Known as 'E.J.' by his friends and colleagues, Edward John Smith was born in Hanley, Stoke-on-Trent, England in January of 1850. His parents being modest shop owners and his father a potter, Smith learned at an early age about being humble and the value of an honest buck. His parents, Edward Smith and Catherine Smith, instilled in him a sense of honor that would carry into his final moments.

As a youth, Smith worked a series of oddjobs before attending Etruria British School. When Smith was 13, he moved to Liverpool and apprenticed at Gibson & Co., located in Liverpool. Smith started what would end up being his career, when he joined the White Star Line in 1880.

As an employee of White Star Line, Smith worked his way up through the company on White Star owned ships until he was granted his first command of the Republic. As E.J. worked his way up to the eventual rank of Captain, he gained a reputation as flamboyance. It was said that certain high rollers would only sail on a ship across the Atlantic if good old Captain Smith was in command. He would eventually go on to command other White Star ships the Coptic, Majestic, Baltic, Adriatic and Olympic. When Smith attained the rank of commodore within the White Star Fleet, it was very common to see Smith command the maiden voyage of newly commisioned ships. Along with the commodore rank came a £1,250 per year salary and a no-collision bonus of $200 for every year without a, yep you guessed it, collisions.

Edward J. Smith also served in the Boer War; where he was in command of several troopships headed for the Cape.

E.J.'s run-in with fame or perhaps infamy came when he assumed command of the newly christened Titanic. As you should know, the ship hit the iceberg, and the sinking began. Captain Smith at this time was reported to go to the bridge, where after assessing the damage, ordered the general evacuation of the ship. This is where there are conflicting reports about what happened to Smith during his final hours. Reports vary from the movie depiction of his death on the bridge, to him swimming to a lifeboat with a baby in hand to unload the baby before swimming off into the darkness, to him comitting suicide via a gunshot to the head (in the movie, Officer Murdoch shot himself), to him going below decks and never returning. Whatever his fate may have been, it can be said that his decades of training didn't prepare him for a disaster of this magnitude. Reports say that Smith seemed lost and confused in the final hours before the sinking. For more information on this, see Why the Titanic Sank.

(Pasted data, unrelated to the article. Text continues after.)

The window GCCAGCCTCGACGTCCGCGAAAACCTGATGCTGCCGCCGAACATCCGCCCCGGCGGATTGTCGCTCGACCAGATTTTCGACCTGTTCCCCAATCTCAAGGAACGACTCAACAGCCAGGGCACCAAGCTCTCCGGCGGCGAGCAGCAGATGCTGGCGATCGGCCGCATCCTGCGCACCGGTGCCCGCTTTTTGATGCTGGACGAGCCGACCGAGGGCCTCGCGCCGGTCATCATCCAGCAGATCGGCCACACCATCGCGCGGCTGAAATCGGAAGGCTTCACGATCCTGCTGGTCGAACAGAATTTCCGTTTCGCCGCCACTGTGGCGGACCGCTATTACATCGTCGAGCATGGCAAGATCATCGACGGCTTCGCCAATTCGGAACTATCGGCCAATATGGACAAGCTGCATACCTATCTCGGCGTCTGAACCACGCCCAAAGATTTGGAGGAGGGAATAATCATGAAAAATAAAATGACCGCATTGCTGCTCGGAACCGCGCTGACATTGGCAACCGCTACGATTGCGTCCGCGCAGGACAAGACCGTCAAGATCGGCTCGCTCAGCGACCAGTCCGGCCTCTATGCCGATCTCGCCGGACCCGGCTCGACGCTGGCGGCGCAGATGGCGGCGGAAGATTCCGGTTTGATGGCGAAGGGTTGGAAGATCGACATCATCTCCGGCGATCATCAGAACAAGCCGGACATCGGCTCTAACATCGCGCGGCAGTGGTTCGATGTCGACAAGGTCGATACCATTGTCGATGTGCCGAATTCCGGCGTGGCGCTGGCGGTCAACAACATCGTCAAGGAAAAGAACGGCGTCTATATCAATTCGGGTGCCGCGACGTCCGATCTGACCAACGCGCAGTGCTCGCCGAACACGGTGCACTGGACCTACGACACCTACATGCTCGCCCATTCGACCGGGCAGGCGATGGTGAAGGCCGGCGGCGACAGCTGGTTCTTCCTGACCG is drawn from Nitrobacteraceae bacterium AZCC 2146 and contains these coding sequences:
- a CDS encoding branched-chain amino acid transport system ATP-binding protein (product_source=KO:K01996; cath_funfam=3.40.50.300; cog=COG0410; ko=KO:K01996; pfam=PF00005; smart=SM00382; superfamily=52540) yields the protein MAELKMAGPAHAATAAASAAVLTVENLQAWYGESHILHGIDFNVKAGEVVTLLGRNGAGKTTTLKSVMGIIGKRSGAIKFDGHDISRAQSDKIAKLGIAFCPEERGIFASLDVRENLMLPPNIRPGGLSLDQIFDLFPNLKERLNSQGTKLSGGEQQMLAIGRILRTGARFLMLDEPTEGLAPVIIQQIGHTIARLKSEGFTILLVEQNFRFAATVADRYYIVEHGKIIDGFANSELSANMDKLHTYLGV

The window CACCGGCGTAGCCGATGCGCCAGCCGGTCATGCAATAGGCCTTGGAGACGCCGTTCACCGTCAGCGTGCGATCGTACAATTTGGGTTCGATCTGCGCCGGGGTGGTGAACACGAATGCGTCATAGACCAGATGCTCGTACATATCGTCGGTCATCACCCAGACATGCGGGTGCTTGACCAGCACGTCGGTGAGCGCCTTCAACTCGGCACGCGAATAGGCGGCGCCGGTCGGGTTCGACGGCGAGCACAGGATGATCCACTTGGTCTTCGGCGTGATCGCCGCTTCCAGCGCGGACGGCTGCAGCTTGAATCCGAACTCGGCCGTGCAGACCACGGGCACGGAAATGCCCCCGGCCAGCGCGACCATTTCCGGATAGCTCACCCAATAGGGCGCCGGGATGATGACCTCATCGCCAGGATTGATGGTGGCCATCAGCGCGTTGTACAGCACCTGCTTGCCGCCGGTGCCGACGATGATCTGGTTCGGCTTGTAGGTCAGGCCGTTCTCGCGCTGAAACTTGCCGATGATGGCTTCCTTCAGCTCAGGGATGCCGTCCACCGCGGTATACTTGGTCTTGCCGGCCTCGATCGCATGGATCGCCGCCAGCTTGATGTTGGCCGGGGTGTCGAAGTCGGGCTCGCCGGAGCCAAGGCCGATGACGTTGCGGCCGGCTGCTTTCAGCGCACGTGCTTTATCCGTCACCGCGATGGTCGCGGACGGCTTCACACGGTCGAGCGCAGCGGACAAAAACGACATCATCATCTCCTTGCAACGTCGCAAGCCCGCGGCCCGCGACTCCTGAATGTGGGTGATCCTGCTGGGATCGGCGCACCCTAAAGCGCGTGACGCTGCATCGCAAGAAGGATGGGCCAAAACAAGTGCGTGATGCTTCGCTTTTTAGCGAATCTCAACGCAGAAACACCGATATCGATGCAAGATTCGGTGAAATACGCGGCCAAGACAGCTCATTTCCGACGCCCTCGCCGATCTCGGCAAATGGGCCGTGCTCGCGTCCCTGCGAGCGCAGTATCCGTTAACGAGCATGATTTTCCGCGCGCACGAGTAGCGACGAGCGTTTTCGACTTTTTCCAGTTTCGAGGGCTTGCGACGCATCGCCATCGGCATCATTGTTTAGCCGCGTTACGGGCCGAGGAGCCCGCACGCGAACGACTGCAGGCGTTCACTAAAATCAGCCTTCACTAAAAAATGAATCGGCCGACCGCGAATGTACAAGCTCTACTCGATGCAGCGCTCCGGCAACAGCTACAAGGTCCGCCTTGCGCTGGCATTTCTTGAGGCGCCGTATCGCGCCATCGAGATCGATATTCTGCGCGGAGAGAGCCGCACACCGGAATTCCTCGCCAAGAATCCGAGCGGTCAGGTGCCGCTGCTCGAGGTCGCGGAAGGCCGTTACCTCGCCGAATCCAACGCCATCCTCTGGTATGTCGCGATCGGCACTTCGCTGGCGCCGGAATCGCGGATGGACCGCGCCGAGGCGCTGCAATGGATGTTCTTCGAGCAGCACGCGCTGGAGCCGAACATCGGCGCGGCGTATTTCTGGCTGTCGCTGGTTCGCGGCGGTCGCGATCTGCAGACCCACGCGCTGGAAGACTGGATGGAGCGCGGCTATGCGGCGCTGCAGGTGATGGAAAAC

There are reports that Smith was over his head when assuming command of the Titanic. The new class of ships were much more massive and contained much more power than the older classes. Several examples of this are: the Germanic capsized under the command of Smith after ice had built up on her riggings, the Olympic incident with a tugboat while in port (both due to the size and power of the ship), and another Olympic accident involving the smaller ship Hawke where a near collision occurred.

Edward Smith's wife was named Eleanor. Their only child was a daughter; Helen Melville. Located in Portswood, Southampton, England, the family lived in a very upscale brick house.

The final chapter of the saga of the ill-fated captain of the Titanic, involves his daughter. In the year 1914, his daughter erected a statue of her father, the late Edward J. Smith. The statue was unveiled in Lichfield, Staffordshire, England by Helen and still stands today. The famous Madame Tussaud's wax museum had a wax portrait of Captain Smith. Unfortunately, the portrait was destroyed by fire in the roaring 20s.

Captain Smith was a paragon of old world virtues. When social status and class were more important than they are today, Captain Smith knew his place in the world. He knew he was there to serve the wealthy and 'father' the third class. When it came down to it, and his final moment was upon him, his sense of honor did not leave him, and he did what all old world captains hoped they would have one day; a watery grave.

Sources:, and

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